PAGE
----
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In Tech, Digital, Media and Marketing, 2021 Will Be a Big Year for Private Equity-Backed M&A

Given the events of last year, it is hardly surprising that in the technology, digital, media and marketing sectors, deal volume for mergers and acquisitions fell sharply in 2020. COVID-19 rocked buyer confidence, created issues around valuations and financing (because a forecast of trading was so difficult), and forced consumers to change their behaviour as they adapted to the ‘new normal’.

This is reflected in the numbers. There was a total of 1,091 transactions recorded in these sectors. That represents a drop of 19 percent compared to the year before, and a total well below the average of 1,241 deals a year that we recorded over the previous five years.

But the picture painted by these figures alone is incomplete. For one thing, 2020 already faced the challenge of meeting the expectations set by 2019, an outlier due to the number of mega-deals—defined as deals over $10 billion—struck over the course of that year. For another, M&A activity in 2020 was still much higher than might have been expected when the coronavirus first appeared and began its spread across the world. And this activity was driven in large part by private equity firms, which made up the top 10 most active buyers in tech, digital, media and marketing.

Private equity investors, then, were (and are) as resilient as ever. In fact, they made up 37 percent of all buyers in 2020. This may be a smaller percentage than in 2019, when they made up 42 percent of all buyers. But when we consider that PE investors made up just 22 percent of buyers in 2018, and even less—13 percent—in 2017, what we find is that far from having an ‘off’ year, PE investors remained bullish, despite the difficulties caused by the pandemic.

This PE activity points in part to the strength of data- and tech-driven business models, and their concomitant attractiveness to financial investors. One of the incontrovertible facts of the pandemic is that it did not just accelerate an existing trend towards digitalisation, but inspired an entirely new wave of digitalisation in industries traditionally resistant to change. Tech over the course of last year became synonymous with remote and agile working, increased productivity, seamless professional collaboration and strong employee engagement. Indeed, it became the only means for businesses to function effectively over the course of lockdown, and post-pandemic, we can expect many recent changes—for instance, the replacement of long-distance, short-stay business travel with video calls—to stick.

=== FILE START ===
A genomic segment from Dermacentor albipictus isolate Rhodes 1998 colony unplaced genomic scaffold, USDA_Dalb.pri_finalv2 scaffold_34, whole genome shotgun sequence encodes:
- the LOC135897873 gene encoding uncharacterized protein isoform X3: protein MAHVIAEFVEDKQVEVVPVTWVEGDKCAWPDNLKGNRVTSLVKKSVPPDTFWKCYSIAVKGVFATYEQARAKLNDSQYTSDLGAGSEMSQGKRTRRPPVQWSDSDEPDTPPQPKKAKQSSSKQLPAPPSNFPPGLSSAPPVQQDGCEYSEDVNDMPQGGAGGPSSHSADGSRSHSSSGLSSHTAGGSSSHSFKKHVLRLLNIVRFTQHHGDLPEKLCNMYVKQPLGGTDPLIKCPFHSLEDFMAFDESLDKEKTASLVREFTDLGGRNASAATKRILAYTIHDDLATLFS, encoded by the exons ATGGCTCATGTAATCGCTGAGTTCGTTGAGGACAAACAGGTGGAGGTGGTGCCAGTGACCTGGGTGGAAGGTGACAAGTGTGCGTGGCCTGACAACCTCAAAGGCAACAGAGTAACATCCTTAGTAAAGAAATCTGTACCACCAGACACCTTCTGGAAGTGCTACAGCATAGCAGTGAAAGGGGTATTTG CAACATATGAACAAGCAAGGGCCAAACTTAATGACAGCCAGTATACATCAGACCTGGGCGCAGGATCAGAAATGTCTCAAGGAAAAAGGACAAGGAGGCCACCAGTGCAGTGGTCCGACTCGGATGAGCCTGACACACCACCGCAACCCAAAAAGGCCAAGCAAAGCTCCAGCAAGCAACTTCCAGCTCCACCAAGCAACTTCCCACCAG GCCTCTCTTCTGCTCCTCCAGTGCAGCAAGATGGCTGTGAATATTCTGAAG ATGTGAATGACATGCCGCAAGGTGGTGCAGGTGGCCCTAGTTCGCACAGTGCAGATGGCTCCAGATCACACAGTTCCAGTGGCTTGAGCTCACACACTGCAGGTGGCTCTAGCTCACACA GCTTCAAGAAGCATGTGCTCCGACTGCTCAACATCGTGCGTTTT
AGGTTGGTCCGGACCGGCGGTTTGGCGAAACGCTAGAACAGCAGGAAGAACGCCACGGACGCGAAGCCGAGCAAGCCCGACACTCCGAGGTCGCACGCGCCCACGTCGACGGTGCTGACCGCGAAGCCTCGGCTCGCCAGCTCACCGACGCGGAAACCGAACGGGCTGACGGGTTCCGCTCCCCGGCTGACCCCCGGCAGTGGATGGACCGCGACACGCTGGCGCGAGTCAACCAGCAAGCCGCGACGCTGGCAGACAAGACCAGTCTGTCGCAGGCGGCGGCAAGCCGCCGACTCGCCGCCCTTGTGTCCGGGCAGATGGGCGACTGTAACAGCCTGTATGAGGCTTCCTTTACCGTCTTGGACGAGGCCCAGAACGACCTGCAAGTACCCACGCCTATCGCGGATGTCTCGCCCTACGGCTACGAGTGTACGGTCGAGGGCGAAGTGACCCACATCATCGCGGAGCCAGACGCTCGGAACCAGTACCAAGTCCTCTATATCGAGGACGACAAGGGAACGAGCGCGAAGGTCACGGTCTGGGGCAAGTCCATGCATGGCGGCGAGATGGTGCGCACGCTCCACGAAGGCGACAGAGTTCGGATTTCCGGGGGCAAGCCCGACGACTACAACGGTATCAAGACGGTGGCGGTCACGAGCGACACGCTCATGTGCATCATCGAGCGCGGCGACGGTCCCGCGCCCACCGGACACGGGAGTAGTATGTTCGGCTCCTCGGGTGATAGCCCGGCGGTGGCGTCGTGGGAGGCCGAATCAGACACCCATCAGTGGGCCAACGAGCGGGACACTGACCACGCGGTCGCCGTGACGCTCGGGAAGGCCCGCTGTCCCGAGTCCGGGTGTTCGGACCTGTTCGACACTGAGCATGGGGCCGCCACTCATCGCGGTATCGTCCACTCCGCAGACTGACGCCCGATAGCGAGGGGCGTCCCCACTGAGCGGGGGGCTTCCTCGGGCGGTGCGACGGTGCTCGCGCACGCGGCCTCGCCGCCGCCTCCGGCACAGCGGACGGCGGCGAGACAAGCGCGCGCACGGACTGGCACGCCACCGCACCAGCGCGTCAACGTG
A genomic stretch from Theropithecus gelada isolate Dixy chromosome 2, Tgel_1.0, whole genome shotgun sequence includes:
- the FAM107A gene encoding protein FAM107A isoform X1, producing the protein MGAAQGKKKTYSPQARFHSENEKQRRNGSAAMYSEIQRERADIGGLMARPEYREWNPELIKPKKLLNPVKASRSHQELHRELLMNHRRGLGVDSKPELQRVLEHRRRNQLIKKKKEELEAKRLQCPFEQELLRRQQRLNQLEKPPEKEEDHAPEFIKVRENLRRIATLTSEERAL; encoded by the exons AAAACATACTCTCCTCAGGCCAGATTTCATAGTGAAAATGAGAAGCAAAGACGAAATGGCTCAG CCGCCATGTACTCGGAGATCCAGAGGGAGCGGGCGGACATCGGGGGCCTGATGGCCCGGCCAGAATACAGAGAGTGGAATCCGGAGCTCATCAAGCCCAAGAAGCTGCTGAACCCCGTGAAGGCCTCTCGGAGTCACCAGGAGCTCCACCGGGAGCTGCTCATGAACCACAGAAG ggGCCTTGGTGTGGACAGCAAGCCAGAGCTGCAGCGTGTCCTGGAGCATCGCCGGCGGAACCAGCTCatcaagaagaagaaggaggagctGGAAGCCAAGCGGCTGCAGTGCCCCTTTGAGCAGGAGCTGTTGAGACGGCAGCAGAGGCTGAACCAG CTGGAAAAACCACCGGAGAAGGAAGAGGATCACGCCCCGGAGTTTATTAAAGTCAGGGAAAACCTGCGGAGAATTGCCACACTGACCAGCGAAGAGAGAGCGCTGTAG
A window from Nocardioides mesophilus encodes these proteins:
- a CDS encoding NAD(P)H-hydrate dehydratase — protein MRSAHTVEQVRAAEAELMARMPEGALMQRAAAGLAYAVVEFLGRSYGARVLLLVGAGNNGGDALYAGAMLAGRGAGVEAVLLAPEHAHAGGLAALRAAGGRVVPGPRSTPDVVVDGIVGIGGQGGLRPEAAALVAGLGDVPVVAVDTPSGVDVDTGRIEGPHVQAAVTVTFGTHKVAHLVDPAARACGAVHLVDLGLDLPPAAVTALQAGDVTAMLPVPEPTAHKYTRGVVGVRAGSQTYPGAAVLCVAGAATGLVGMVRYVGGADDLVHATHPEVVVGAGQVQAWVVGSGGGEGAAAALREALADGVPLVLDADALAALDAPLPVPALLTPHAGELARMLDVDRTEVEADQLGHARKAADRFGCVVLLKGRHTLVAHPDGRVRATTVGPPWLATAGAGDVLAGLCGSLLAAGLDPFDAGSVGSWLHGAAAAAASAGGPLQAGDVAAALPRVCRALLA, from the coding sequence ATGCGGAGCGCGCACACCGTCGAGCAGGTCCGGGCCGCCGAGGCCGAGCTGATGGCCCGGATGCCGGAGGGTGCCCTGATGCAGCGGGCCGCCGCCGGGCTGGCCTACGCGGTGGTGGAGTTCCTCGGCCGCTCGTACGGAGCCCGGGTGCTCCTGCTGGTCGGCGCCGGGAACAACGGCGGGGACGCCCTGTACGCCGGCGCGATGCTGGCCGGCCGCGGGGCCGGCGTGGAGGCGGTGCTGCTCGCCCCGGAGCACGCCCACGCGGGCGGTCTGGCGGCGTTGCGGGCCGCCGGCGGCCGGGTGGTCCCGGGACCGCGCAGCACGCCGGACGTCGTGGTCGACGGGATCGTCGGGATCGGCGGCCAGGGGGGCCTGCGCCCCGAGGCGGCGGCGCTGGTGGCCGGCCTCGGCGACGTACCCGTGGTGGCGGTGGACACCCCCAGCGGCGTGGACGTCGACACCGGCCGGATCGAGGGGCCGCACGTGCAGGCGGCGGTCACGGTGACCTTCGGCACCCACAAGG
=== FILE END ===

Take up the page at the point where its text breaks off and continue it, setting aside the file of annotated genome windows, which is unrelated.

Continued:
For many tech companies, the secret to maximising success in 2021 and beyond will be finding a dedicated private equity partner to help to take the business forward. Indeed, as the Director of LDC put it in a guest post in our report, private equity partnership ‘will be key to unlocking growth for tech firms in 2021’. And, as the global tech sector continues to expand, business owners may be aiming to meet potential PE partners halfway by making themselves available. Where in the past, the most desirable tech companies wished to remain independent from private equity, the events of last year have force many of them to be open to PE investment. Private equity has also become an increasingly attractive road towards exit or partial exit.

It is true that the absolute number of PE deals fell 29 percent in 2020. But this has merely served to whet the appetite of PE firms globally, who are itching to respond to the inertia of 2020 by hunting down deal opportunities and chances to back strong management teams with growth capital. The global private equity war chest contains some $1.7 trillion, and the low deal count of 2020 will spur PE firms to direct their investment funds energetically this year, driving up valuations through competition for the limited number of quality acquisition opportunities. 

It is worth remembering that during the financial crisis of 2008 and 2009, private equity funds made some of their greatest returns by continuing to invest. We can be quietly confident that, as restrictions lift and some semblance of normalcy returns, we will see something similar over the next 12 months.


Chris Sahota is Founder and CEO of Ciesco


The views expressed in this article are those of the author and do not necessarily reflect the views of AlphaWeek or its publisher, The Sortino Group

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